1. A lack of supply chain visibility: Blockchain allows users to track supplies going into products, shipments leaving factories, or any aspect of the supply chain in more granular detail than was ever available before. By recording exactly what happens in a blockchain that can’t be altered, startups can prevent supply chain issues ranging from fraud to quality control.
Greater visibility leads to improved trust and coordination between everyone in the supply chain: you, vendors, suppliers, and distributors all working in concert. Tellingly, Ford and Walmart — two companies with massive supply chains — are already investing in order to develop more use cases for blockchain.
2. Silos among data sources: Because companies share a blockchain, they have access to the exact same information. In this way, blockchain acts as a single source of truth that each company can rely on to develop a common understanding and eliminate the kinds of errors and inefficiencies that arise from having disparate data.
Think of how much time and money the average company spends entering, verifying, and reconciling data. Blockchain has the potential to eliminate much of this work while improving it at the same time. It’s not an overstatement to claim blockchain will revolutionize business administration as we know it. In fact, it’s already making a significant mark in the online advertising industry, where shared datasets lead to more competitive costs and highly accurate targeting.
3. A lack of innovation: Many startups exist to disrupt legacy industries, which is certainly easier said than done. Blockchain offers an innovative way to approach this task. In the energy sector, for example, blockchains paired with connected devices enable various operational efficiencies and are facilitating the smart grids of the future. Similarly, the smart contract capability of blockchains makes energy trading vastly simpler. Blockchain has the means to spark innovation in other industries in the same way.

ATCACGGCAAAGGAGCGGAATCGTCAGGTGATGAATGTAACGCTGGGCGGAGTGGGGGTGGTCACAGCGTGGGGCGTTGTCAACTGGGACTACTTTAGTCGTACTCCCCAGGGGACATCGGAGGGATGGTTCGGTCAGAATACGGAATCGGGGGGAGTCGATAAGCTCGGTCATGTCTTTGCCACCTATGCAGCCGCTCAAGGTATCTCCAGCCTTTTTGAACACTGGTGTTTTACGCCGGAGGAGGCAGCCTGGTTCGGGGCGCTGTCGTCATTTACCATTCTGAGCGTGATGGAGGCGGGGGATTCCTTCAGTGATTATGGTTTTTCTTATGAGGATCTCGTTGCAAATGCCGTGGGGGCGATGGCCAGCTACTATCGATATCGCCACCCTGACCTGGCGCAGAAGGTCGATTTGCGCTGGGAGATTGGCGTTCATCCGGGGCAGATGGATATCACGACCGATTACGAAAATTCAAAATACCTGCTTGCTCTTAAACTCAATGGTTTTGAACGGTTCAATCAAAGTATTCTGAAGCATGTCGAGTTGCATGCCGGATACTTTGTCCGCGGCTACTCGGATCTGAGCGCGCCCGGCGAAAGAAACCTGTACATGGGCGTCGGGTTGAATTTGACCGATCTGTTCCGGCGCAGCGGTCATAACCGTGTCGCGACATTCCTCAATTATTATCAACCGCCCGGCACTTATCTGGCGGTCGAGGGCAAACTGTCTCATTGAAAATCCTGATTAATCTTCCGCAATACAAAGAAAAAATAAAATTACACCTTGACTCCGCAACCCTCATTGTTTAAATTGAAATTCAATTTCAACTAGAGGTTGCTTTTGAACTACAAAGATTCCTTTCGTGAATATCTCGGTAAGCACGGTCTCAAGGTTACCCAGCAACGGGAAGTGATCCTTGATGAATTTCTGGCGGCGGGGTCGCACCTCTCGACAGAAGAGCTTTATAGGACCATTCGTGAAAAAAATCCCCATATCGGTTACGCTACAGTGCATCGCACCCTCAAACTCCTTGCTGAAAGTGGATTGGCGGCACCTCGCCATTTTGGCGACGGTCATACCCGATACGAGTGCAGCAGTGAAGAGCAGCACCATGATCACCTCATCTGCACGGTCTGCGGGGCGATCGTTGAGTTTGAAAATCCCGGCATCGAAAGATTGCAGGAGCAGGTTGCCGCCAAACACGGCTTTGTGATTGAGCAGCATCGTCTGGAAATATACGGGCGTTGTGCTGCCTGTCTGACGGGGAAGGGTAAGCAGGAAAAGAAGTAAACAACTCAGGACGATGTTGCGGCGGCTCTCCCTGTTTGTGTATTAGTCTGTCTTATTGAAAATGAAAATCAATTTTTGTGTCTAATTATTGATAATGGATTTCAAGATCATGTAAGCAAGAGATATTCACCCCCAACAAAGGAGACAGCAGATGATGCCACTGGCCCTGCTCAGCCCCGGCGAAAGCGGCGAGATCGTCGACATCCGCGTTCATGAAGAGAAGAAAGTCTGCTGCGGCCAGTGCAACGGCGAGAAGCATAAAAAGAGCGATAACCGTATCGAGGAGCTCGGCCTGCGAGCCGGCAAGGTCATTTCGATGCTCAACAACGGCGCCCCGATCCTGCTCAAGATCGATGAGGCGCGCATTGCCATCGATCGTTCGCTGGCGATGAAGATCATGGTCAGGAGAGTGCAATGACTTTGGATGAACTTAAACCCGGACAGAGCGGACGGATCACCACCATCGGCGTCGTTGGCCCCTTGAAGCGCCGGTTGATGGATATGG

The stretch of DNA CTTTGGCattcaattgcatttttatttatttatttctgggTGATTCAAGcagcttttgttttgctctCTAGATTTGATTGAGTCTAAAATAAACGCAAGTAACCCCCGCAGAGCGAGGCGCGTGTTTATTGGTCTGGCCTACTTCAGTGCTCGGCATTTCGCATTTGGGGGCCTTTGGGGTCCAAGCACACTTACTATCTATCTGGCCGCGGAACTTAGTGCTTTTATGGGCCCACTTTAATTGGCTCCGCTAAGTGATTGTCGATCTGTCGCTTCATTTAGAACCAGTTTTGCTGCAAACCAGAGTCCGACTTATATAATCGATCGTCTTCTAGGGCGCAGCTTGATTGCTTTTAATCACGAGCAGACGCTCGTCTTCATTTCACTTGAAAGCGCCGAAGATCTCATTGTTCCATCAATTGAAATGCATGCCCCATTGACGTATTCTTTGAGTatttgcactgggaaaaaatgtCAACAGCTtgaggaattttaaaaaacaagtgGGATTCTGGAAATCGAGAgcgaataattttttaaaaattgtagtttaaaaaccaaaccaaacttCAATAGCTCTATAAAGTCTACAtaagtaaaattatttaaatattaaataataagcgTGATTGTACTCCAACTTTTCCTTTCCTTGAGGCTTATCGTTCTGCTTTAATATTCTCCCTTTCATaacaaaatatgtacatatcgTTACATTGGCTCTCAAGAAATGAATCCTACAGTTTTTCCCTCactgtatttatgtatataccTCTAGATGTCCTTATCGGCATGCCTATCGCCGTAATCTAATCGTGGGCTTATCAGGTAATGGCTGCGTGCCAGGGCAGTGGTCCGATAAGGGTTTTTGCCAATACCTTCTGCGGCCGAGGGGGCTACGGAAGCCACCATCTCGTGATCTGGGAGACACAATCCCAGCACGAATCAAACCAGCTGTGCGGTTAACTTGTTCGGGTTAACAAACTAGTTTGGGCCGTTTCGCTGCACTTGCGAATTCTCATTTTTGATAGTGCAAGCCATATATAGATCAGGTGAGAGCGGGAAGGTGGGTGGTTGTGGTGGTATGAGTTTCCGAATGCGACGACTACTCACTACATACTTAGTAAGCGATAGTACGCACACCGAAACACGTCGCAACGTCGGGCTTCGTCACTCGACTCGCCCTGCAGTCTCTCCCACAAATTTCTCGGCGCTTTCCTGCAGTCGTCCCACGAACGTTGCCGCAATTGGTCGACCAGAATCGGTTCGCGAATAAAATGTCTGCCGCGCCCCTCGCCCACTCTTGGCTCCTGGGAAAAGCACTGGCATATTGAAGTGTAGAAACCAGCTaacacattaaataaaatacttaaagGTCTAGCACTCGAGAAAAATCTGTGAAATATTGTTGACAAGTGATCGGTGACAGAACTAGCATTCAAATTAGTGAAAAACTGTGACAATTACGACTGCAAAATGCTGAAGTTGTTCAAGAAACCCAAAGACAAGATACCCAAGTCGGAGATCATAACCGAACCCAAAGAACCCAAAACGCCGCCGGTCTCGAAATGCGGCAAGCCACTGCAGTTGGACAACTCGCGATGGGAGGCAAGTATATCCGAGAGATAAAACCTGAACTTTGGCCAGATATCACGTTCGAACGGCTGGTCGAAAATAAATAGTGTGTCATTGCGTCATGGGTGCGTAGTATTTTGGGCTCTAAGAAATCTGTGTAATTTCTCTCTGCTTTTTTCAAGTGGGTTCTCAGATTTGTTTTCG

4. Complicated IT asset management: In the same way that blockchain extends visibility into supply chains, it makes managing IT assets much more seamless. Consider all the IT networks you handle, whether they’re related to third-party providers or part of your internal systems. Blockchain can ensure participation and collaboration across these disparate networks simply because they provide one source of truth — something a single app or platform can’t achieve. Likewise, these systems can pave the way for more robust IT asset management thanks to their immutability and diligent record-keeping.
Just take IBM and Maximo’s partnership as an example: In the asset-management sphere, businesses often carry out transactions using their own systems and interfaces, which can cause trouble if said systems aren’t accessible by certain parties. As a leader in the asset-management sphere, Maximo wanted a way around this in order to capture data that previously wasn’t shared or stored and ensure painless compliance. IBM created its blockchain-powered IBM Maximo Network, which combined its preexisting capabilities with blockchain’s array of benefits.
5. Overwhelming payment processing: Even major companies struggle to manage payment processing, so this is a particular struggle for startups — especially when international payments get involved. Blockchain removes the major hurdles by automating much of the process and creating a record that all parties can trust. It cuts payment intermediaries out of the equation so payers and payees can interact directly, access payments immediately, and lower transaction fees.
Every business needs a ledger. And before long, every business will also need a distributed ledger — better known as blockchain. This is a fundamental solution that can be useful to startups and applicable to many common and consequential problems they face. What businesses wouldn’t want to reap blockchain’s benefits?
To learn more about the myriad benefits blockchain has to offer businesses across the board, download my company’s free whitepaper: “Blockchain Is Reinventing the Way Business Works.”